AT the end of a six-week-long nasty and extremely personal campaign, there is a clear winner in incumbent President Mahinda Rajapaksa. Now he will be able to preside over the proceedings of the general elections scheduled for April and also the elections in 2015. The current Constitution bestows enormous powers on the President. For instance, the President has the power to dissolve Parliament a year after it comes into existence without assigning any reason for doing so.
The 225-member Sri Lankan Parliament is constituted by the system of proportional representation, which is based on the percentage of votes polled by individual parties, and direct election. So, all the major parties are assured of a relatively decent presence in the next Parliament.
The opposition combine, which has parties with conflicting views on certain fundamental issues facing the island nation, is likely to split during the parliamentary election. Uncertainty prevails in the ruling United Peoples Freedom Alliance (UPFA). The Parliament that emerged after the 2004 elections has changed in its composition (see chart). Rajapaksa, who came to power for the first time in November 2005, not only succeeded in splitting the opposition ranks but also conjured up a majority for the ruling combine in Parliament.
Many key portfolios such as Foreign Affairs, Tourism, Foreign Investment and Power in the Rajapaksa government are held by those who defected from the main opposition party, the United National Party (UNP). It was actually a herculean task for the President to accommodate them in the government without antagonising members of his own party, the Sri Lanka Freedom Party (SLFP).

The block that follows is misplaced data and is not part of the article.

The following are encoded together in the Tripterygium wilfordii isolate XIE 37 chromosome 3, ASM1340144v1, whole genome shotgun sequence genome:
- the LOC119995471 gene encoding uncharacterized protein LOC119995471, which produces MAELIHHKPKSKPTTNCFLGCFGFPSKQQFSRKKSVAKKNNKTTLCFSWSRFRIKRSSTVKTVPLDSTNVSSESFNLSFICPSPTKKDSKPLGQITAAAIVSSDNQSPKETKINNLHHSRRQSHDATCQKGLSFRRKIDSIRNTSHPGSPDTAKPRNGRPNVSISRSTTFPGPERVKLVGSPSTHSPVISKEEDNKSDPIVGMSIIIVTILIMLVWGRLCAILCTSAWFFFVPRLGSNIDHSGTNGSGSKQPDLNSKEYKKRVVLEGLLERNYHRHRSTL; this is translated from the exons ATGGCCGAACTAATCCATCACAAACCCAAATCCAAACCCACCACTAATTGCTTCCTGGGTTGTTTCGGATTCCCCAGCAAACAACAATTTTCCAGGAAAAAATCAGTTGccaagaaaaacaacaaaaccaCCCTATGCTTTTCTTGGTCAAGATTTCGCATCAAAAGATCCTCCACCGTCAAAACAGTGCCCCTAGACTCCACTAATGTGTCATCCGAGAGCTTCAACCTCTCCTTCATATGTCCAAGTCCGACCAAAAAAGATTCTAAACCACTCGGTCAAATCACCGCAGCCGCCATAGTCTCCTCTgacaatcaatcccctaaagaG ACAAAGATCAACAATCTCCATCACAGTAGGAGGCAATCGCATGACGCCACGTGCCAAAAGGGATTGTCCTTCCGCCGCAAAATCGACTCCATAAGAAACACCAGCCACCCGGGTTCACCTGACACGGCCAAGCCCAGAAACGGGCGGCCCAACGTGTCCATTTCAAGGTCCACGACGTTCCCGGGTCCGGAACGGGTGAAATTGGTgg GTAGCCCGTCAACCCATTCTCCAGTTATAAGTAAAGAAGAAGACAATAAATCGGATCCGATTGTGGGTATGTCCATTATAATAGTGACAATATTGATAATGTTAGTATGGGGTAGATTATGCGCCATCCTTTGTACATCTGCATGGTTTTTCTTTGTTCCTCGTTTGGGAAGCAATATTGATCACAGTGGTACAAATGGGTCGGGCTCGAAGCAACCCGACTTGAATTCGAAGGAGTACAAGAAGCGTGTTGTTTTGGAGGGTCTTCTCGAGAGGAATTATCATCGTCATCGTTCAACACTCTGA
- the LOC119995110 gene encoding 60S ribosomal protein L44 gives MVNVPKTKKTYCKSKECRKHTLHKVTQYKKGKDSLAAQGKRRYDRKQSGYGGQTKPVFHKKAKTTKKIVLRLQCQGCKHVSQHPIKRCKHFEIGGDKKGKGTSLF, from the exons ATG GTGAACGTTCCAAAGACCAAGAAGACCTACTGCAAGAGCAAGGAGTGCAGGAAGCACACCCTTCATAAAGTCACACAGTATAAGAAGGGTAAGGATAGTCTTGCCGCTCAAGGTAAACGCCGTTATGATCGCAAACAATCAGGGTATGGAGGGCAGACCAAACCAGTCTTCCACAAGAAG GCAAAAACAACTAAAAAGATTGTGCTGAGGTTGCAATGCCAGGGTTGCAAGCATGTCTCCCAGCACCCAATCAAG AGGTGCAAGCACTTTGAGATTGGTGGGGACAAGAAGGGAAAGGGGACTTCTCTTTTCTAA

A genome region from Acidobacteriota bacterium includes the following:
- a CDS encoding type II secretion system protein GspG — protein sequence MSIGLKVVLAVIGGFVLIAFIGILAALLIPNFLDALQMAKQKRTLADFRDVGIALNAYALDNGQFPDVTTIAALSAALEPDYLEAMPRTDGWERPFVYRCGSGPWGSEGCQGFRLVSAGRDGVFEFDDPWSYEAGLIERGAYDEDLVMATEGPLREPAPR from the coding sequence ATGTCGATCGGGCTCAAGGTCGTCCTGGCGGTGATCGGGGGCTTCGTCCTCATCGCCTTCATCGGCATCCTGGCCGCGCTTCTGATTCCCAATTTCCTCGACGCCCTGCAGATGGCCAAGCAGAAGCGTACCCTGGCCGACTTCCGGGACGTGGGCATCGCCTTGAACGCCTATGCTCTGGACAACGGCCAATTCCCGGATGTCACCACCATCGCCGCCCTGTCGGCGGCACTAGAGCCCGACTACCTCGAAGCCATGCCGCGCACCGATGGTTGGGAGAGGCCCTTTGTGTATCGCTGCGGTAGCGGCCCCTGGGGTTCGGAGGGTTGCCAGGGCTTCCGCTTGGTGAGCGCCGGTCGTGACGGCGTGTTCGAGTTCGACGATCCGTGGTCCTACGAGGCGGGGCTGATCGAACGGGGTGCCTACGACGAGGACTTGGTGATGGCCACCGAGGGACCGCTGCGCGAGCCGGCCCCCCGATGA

Although cases are pending against the defectors in the Supreme Court, the anti-defection laws in the existing Constitution are so weak that they make little difference to their status.
The opposition, which had come together and put up Fonseka as its consensus candidate for the presidential election, has no common approach to some of the key issues, including the resolution of the ethnic problem and vital economic issues plaguing the nation. For instance, the UNP advocates liberalisation of the economy but the ultra-nationalist Janatha Vimukthi Peramuna (JVP) is against it.
The JVP has already gone on record that it will go it alone in the general election. The pro-LTTE Tamil National Alliance (TNA) is in disarray and has not made clear the position it will take.
The combinations that will emerge in the run-up to the elections remain unclear. Whatever be the case, President Rajapaksa has nothing to worry.
Ironically, the least-favoured scenario for the President would be a two-thirds majority for the ruling combine in the next Parliament. In such an eventuality, there will be pressure on him to push through the constitutional amendments necessary to find a solution to the nearly three-decades-old ethnic conflict and redress the real and perceived grievances of minorities in general and Tamils in particular.B. Muralidhar Reddy